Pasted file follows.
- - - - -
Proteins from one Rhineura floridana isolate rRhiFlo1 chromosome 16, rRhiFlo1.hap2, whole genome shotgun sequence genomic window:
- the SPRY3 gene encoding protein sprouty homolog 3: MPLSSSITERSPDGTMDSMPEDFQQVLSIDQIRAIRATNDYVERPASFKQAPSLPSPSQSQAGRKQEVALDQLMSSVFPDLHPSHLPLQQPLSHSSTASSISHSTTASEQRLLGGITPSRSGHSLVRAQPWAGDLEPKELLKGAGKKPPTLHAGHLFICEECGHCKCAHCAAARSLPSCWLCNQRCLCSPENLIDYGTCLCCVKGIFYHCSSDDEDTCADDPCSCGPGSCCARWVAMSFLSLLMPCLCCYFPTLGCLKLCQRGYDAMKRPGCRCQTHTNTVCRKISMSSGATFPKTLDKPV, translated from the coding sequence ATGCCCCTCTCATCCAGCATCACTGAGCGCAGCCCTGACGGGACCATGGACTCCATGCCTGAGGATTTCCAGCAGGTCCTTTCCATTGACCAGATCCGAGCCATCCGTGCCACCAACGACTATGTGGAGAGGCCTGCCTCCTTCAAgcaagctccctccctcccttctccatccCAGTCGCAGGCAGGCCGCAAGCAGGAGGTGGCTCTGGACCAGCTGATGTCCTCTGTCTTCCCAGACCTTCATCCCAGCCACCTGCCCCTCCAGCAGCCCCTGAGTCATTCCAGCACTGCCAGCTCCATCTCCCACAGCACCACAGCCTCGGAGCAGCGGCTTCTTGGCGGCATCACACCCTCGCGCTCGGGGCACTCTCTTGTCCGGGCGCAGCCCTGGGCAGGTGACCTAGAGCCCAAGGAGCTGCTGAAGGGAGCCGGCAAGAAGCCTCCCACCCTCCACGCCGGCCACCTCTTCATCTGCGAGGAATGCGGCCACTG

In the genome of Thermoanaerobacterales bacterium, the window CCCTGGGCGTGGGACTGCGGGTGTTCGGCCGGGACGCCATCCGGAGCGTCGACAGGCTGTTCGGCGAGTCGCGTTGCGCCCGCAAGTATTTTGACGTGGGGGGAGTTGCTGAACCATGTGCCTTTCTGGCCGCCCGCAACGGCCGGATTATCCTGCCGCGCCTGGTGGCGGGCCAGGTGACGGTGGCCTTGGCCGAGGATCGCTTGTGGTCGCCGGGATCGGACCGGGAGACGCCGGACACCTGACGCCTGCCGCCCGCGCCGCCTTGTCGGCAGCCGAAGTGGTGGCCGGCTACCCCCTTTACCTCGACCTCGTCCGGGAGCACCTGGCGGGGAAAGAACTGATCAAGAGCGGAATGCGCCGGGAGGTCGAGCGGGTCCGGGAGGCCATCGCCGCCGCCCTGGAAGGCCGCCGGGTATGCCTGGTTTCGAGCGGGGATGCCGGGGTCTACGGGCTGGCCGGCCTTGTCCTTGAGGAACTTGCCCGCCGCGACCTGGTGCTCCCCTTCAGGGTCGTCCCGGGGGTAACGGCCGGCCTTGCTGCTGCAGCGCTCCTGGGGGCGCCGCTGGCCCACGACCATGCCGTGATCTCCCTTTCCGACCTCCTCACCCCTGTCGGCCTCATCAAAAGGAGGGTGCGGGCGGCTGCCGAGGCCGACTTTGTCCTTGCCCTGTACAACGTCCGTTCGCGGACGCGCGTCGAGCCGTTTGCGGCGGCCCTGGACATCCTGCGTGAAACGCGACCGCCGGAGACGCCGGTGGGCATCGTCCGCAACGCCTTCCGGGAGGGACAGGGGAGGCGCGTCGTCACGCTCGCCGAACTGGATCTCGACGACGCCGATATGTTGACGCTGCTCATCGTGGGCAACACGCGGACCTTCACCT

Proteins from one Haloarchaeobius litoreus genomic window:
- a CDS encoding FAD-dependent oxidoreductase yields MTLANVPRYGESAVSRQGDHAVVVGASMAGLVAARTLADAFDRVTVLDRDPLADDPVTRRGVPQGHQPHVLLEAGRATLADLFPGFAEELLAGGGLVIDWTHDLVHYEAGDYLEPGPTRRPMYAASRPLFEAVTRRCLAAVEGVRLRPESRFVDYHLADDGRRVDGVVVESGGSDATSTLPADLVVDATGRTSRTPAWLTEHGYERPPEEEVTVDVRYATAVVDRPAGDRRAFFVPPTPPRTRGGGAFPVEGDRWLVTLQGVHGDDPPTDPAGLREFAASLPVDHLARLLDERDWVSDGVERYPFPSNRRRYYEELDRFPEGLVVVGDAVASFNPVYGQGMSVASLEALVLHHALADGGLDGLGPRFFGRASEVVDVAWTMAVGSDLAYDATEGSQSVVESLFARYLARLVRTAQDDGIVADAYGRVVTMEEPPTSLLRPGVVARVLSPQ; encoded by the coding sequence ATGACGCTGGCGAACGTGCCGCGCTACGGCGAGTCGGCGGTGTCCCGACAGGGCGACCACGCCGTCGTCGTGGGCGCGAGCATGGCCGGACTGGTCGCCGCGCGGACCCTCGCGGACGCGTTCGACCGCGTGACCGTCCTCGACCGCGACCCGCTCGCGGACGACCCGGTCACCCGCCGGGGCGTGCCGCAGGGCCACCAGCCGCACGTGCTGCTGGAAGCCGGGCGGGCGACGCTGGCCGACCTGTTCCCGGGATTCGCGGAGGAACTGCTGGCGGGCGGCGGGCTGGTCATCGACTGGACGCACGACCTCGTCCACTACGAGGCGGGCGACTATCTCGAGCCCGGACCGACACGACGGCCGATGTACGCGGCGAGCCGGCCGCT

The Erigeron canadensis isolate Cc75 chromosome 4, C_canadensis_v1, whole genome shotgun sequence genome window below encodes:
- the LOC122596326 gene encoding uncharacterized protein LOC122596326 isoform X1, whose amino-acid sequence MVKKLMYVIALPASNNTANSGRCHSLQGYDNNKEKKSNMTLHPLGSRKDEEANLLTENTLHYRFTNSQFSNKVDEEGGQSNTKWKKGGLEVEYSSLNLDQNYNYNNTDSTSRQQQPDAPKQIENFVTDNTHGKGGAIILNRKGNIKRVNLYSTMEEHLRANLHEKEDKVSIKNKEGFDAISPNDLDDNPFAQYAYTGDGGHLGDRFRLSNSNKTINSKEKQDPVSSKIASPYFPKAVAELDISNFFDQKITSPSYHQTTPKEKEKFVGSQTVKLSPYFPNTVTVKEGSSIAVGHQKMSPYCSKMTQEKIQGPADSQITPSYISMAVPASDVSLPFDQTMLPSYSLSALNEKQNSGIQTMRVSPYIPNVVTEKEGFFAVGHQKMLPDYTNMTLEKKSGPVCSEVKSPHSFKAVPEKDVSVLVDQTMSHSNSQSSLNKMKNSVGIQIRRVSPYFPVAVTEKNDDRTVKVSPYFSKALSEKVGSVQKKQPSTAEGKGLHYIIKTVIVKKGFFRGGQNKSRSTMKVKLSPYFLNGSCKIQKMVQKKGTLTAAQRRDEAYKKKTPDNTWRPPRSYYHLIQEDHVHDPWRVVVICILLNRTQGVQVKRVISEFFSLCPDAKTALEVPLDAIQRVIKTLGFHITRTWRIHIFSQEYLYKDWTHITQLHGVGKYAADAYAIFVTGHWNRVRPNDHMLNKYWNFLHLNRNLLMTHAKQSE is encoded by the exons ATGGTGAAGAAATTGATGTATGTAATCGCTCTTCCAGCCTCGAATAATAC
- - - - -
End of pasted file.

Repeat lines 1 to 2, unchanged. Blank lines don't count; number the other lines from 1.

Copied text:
Proteins from one Rhineura floridana isolate rRhiFlo1 chromosome 16, rRhiFlo1.hap2, whole genome shotgun sequence genomic window:
- the SPRY3 gene encoding protein sprouty homolog 3: MPLSSSITERSPDGTMDSMPEDFQQVLSIDQIRAIRATNDYVERPASFKQAPSLPSPSQSQAGRKQEVALDQLMSSVFPDLHPSHLPLQQPLSHSSTASSISHSTTASEQRLLGGITPSRSGHSLVRAQPWAGDLEPKELLKGAGKKPPTLHAGHLFICEECGHCKCAHCAAARSLPSCWLCNQRCLCSPENLIDYGTCLCCVKGIFYHCSSDDEDTCADDPCSCGPGSCCARWVAMSFLSLLMPCLCCYFPTLGCLKLCQRGYDAMKRPGCRCQTHTNTVCRKISMSSGATFPKTLDKPV, translated from the coding sequence ATGCCCCTCTCATCCAGCATCACTGAGCGCAGCCCTGACGGGACCATGGACTCCATGCCTGAGGATTTCCAGCAGGTCCTTTCCATTGACCAGATCCGAGCCATCCGTGCCACCAACGACTATGTGGAGAGGCCTGCCTCCTTCAAgcaagctccctccctcccttctccatccCAGTCGCAGGCAGGCCGCAAGCAGGAGGTGGCTCTGGACCAGCTGATGTCCTCTGTCTTCCCAGACCTTCATCCCAGCCACCTGCCCCTCCAGCAGCCCCTGAGTCATTCCAGCACTGCCAGCTCCATCTCCCACAGCACCACAGCCTCGGAGCAGCGGCTTCTTGGCGGCATCACACCCTCGCGCTCGGGGCACTCTCTTGTCCGGGCGCAGCCCTGGGCAGGTGACCTAGAGCCCAAGGAGCTGCTGAAGGGAGCCGGCAAGAAGCCTCCCACCCTCCACGCCGGCCACCTCTTCATCTGCGAGGAATGCGGCCACTG